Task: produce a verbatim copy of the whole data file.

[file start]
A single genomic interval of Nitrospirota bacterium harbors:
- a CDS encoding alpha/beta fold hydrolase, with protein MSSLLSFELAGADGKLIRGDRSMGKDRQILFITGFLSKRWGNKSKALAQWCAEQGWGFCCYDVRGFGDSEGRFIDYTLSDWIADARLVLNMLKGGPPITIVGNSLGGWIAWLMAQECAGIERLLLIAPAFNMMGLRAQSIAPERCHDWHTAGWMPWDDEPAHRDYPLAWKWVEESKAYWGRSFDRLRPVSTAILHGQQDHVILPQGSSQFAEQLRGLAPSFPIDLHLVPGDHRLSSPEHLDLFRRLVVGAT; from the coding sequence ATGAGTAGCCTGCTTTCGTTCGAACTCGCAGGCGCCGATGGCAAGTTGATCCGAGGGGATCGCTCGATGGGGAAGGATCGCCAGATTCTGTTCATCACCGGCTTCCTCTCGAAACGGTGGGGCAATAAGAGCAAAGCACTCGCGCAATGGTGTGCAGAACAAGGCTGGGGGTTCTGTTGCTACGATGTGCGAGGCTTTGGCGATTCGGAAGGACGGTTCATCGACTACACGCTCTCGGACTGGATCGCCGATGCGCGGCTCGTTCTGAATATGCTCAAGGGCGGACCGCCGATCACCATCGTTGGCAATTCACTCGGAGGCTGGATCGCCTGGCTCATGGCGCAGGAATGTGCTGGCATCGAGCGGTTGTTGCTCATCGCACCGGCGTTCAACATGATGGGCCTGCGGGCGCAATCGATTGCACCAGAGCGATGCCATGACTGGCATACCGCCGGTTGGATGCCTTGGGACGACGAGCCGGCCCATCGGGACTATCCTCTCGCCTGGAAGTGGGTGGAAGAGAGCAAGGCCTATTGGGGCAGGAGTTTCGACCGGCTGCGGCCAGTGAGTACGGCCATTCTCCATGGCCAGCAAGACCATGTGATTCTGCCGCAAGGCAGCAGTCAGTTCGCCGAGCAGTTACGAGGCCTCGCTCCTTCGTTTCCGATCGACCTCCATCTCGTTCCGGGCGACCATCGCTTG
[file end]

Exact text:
A single genomic interval of Nitrospirota bacterium harbors:
- a CDS encoding alpha/beta fold hydrolase, with protein MSSLLSFELAGADGKLIRGDRSMGKDRQILFITGFLSKRWGNKSKALAQWCAEQGWGFCCYDVRGFGDSEGRFIDYTLSDWIADARLVLNMLKGGPPITIVGNSLGGWIAWLMAQECAGIERLLLIAPAFNMMGLRAQSIAPERCHDWHTAGWMPWDDEPAHRDYPLAWKWVEESKAYWGRSFDRLRPVSTAILHGQQDHVILPQGSSQFAEQLRGLAPSFPIDLHLVPGDHRLSSPEHLDLFRRLVVGAT; from the coding sequence ATGAGTAGCCTGCTTTCGTTCGAACTCGCAGGCGCCGATGGCAAGTTGATCCGAGGGGATCGCTCGATGGGGAAGGATCGCCAGATTCTGTTCATCACCGGCTTCCTCTCGAAACGGTGGGGCAATAAGAGCAAAGCACTCGCGCAATGGTGTGCAGAACAAGGCTGGGGGTTCTGTTGCTACGATGTGCGAGGCTTTGGCGATTCGGAAGGACGGTTCATCGACTACACGCTCTCGGACTGGATCGCCGATGCGCGGCTCGTTCTGAATATGCTCAAGGGCGGACCGCCGATCACCATCGTTGGCAATTCACTCGGAGGCTGGATCGCCTGGCTCATGGCGCAGGAATGTGCTGGCATCGAGCGGTTGTTGCTCATCGCACCGGCGTTCAACATGATGGGCCTGCGGGCGCAATCGATTGCACCAGAGCGATGCCATGACTGGCATACCGCCGGTTGGATGCCTTGGGACGACGAGCCGGCCCATCGGGACTATCCTCTCGCCTGGAAGTGGGTGGAAGAGAGCAAGGCCTATTGGGGCAGGAGTTTCGACCGGCTGCGGCCAGTGAGTACGGCCATTCTCCATGGCCAGCAAGACCATGTGATTCTGCCGCAAGGCAGCAGTCAGTTCGCCGAGCAGTTACGAGGCCTCGCTCCTTCGTTTCCGATCGACCTCCATCTCGTTCCGGGCGACCATCGCTTG